Photo: “The community was great as a whole, they were very supportive and people want to help each other”: Jim MacMillan on his employment journey.

When Jim MacMillan left BlackBerry in late August, it wasn’t the first time he had lost a job in the often-unpredictable tech sector.

He had been laid off from two companies in Toronto, and was unemployed for more than 20 months the last time it happened.

However, this time around it was different, not only because of his severance package from BlackBerry, but support from the community, including Communitech’s Tech Jobs Connex and Right Management.

“The main difference is that the last two times I was living in Toronto, and there certainly wasn’t the support I had this time,” MacMillan says. “Right Management, Communitech and Tech Jobs Connex were fantastic in supporting the journey.”

That journey started the day after MacMillan returned from vacation at the end of August and found out he would be losing his job after nine years at BlackBerry. It has since led him to his new role as a business systems consultant at Sun Life Financial.

While MacMillan’s severance package “took the pressure off having to immediately find something,” he shifted right into job-search mode after taking a few days to notify his close friends and family.

Motivated by his previous experience with layoffs and the announcement of another 4,500 cuts at BlackBerry, MacMillan reached out to Tech Jobs Connex on the Monday after he was let go, to see what services were available.

At the same time, he started working on his resume and personal brand with Right Management, a professional career management firm supplied by BlackBerry.However, MacMillan quickly realized that he had to rethink his skills and what roles he would seek based on the local employment market.

“Unfortunately what I found out in the job search is that my role at BlackBerry was highly specialized, and even though this is a great community, there isn’t a lot of equivalent jobs to the ones at BlackBerry,” he says.

Undeterred by his specialized role as a software requirements manager, he readjusted his plans, and continued to work on his resume and interview skills.

“If I couldn’t find an equivalent [role] then I was looking at what else I could do,” he says. “I was thinking that I could work for a smaller company doing a hybrid of things.”

Ideally, MacMillan wanted to stay in a requirements role and looked at mid-sized firms. This whole process of knowing what he was looking for and adjusting his resume accordingly took more than a month and at times was overwhelming.

Making a list and conquering daily tasks was how he combated that feeling of being overwhelmed, explaining the key was “keeping that focus and not thinking too far ahead, or what day my severance was going to run out.”

People in MacMillan’s network mentioned that Sun Life was hiring and he applied to one role related to his skill set.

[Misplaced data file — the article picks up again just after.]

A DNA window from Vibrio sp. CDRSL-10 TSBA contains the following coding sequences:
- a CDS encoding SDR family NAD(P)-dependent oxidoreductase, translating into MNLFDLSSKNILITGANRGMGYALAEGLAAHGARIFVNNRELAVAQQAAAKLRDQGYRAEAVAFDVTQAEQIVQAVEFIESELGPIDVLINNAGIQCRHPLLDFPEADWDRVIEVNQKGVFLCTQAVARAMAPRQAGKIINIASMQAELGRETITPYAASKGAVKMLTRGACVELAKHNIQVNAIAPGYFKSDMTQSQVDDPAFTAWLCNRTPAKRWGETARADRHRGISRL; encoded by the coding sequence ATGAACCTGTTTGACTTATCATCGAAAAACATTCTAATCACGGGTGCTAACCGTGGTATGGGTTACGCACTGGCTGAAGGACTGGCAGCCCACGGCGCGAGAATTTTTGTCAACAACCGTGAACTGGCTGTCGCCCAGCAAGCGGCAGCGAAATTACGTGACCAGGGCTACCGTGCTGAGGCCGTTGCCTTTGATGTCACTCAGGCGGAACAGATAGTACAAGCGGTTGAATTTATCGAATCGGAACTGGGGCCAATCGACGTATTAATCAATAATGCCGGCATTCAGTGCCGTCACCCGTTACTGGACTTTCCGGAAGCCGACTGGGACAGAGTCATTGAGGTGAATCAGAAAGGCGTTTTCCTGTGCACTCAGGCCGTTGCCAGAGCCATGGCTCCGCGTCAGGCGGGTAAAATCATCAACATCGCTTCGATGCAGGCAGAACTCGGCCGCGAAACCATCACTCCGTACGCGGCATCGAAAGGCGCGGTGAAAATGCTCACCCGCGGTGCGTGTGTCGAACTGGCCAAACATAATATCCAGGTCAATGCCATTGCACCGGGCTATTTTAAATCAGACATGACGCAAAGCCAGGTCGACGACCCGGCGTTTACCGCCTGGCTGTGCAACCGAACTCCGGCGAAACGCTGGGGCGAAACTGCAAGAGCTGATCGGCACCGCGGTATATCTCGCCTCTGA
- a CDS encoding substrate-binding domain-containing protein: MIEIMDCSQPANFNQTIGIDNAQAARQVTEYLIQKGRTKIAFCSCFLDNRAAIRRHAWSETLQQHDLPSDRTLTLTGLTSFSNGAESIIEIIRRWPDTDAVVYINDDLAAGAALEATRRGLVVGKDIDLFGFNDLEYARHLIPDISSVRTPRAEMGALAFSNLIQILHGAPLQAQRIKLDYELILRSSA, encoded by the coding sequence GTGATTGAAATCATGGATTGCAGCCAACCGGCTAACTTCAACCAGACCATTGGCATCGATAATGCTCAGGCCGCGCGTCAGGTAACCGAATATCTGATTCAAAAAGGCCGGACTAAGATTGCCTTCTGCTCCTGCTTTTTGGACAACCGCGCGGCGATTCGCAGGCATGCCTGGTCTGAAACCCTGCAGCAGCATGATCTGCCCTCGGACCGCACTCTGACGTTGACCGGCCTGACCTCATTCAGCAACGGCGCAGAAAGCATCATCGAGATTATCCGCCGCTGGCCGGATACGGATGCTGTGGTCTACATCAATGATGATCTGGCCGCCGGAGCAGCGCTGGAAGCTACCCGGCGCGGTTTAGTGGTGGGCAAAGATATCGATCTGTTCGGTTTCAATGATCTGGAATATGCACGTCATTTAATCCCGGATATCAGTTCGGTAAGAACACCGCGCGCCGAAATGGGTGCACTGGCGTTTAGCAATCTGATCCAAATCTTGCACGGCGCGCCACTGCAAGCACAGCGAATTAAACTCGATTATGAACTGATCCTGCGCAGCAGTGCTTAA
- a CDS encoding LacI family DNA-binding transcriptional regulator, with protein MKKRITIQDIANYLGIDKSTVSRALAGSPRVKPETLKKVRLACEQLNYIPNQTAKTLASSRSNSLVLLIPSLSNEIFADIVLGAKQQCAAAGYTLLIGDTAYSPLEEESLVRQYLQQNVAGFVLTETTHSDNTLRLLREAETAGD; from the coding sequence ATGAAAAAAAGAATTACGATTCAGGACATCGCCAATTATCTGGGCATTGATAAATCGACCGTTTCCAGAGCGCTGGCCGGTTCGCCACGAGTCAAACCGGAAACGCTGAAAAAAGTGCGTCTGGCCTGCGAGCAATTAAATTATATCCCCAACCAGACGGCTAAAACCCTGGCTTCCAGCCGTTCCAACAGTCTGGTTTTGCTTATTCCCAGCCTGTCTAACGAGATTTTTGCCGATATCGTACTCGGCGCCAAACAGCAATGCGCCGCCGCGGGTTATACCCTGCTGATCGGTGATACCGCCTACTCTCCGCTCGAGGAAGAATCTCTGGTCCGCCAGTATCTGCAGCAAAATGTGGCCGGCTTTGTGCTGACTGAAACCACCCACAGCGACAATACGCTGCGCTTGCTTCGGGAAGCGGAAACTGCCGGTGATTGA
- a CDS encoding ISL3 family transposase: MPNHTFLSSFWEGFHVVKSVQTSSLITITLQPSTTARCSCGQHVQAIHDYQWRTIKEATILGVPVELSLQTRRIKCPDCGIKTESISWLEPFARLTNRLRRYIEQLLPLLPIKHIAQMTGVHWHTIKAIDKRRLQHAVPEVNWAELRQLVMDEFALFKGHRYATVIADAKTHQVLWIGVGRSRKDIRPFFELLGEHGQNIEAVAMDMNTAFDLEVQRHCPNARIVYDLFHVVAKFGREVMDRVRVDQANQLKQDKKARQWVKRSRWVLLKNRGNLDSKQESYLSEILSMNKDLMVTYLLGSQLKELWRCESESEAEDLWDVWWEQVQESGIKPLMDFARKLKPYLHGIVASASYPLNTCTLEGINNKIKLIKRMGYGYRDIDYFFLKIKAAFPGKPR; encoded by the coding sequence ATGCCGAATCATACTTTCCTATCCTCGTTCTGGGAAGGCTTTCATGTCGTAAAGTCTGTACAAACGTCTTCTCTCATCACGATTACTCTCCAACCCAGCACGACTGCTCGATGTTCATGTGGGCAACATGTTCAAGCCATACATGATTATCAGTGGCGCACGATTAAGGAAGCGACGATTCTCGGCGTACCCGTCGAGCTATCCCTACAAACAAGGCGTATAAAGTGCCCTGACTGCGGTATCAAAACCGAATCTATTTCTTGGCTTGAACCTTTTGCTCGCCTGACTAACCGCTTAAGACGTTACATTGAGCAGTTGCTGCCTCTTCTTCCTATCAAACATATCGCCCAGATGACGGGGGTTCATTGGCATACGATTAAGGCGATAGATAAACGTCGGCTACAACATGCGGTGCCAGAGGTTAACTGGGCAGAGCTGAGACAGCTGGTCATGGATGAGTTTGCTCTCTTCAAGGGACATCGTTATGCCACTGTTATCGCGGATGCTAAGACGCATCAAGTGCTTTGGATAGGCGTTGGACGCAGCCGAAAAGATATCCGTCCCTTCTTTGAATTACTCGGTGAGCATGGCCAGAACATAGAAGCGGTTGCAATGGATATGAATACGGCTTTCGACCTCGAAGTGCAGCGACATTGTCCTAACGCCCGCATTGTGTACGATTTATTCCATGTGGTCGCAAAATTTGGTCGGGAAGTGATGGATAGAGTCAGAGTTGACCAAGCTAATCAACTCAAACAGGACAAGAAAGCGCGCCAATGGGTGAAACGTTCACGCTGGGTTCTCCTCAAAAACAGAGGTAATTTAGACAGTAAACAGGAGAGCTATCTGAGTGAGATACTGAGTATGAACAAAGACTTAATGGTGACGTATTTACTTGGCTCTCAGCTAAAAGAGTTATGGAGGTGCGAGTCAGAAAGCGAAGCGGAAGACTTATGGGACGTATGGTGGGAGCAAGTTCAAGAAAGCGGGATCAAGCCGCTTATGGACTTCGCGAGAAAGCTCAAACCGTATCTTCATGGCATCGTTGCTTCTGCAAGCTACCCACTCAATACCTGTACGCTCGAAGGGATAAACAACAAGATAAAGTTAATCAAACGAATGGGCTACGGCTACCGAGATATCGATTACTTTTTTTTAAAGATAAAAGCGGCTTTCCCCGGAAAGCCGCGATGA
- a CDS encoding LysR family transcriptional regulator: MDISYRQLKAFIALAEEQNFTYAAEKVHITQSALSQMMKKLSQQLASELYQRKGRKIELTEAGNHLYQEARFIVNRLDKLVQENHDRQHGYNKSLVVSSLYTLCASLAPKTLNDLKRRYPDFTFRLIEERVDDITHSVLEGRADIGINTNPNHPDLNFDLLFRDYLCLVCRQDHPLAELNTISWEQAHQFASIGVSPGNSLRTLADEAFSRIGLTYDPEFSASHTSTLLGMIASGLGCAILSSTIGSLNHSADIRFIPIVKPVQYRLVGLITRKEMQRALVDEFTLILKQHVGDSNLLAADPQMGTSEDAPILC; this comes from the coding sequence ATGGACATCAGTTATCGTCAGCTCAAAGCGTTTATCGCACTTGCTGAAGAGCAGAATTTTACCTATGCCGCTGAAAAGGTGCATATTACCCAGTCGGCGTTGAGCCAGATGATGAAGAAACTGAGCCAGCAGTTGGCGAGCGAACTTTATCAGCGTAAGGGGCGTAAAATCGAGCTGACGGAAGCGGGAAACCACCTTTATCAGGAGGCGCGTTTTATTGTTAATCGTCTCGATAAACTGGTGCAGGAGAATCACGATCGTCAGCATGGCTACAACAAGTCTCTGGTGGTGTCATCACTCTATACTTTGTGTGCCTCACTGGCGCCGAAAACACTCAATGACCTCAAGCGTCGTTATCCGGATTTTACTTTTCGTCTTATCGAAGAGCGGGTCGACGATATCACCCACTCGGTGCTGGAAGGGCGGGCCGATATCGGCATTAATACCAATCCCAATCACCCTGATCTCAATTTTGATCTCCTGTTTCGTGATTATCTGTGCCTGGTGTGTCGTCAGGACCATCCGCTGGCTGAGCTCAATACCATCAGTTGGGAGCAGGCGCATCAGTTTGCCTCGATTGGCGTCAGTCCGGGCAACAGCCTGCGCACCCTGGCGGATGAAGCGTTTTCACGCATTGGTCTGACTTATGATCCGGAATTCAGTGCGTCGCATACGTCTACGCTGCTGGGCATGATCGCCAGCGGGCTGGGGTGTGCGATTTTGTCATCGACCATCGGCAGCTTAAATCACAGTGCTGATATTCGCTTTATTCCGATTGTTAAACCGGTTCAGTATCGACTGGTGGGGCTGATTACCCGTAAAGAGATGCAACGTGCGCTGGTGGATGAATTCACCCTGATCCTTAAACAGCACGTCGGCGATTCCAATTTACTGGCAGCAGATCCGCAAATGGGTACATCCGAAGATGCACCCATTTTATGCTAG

He also attended a Sun Life career fair for former BlackBerry employees hosted by Tech Job Connex.

It was there that MacMillan connected with a recruiter from Sun Life to whom he had previously sent his resume, and met someone from another department looking to fill similar roles.

By the end of the event, he was offered interviews with both departments.

Over the interview process at Sun Life he kept in close contact with the Tech Jobs Connex team, who he had created a good rapport with after working closely with Su Low, one of the program’s coordinators.

Last Monday, he started his new role at Sun Life and was rather excited about his new position even thought it’s a change from BlackBerry.

“I’m just very thankful that the Sun Life job came up. It is a different type of software and quite a different environment, but it’s similar to the work I did,” he says.

Although thankful for his time at BlackBerry, he is looking forward to advancing in his career.

“I think my career can grow more in some ways because they [Sun Life] really put a lot of emphasis on this type of role,” MacMillan says. “There are professional development opportunities and then there is just being around the people who do the same work as you, and I’m really excited about it.”

He attributes his speed of finding a new role this time around to the community’s willingness to help.

“It comes down to genuine support; there’s a professional network that you connect with and you ask people for leads and for job tips.”

MacMillan has some advice for fellow BlackBerry employees facing the same transition: “You need to have some flexibility and an open mind. You never know where that opportunity might come from; it doesn’t have to be from a job board, it can come from networking, and sometimes that’s hard and you have to leave your comfort zone.”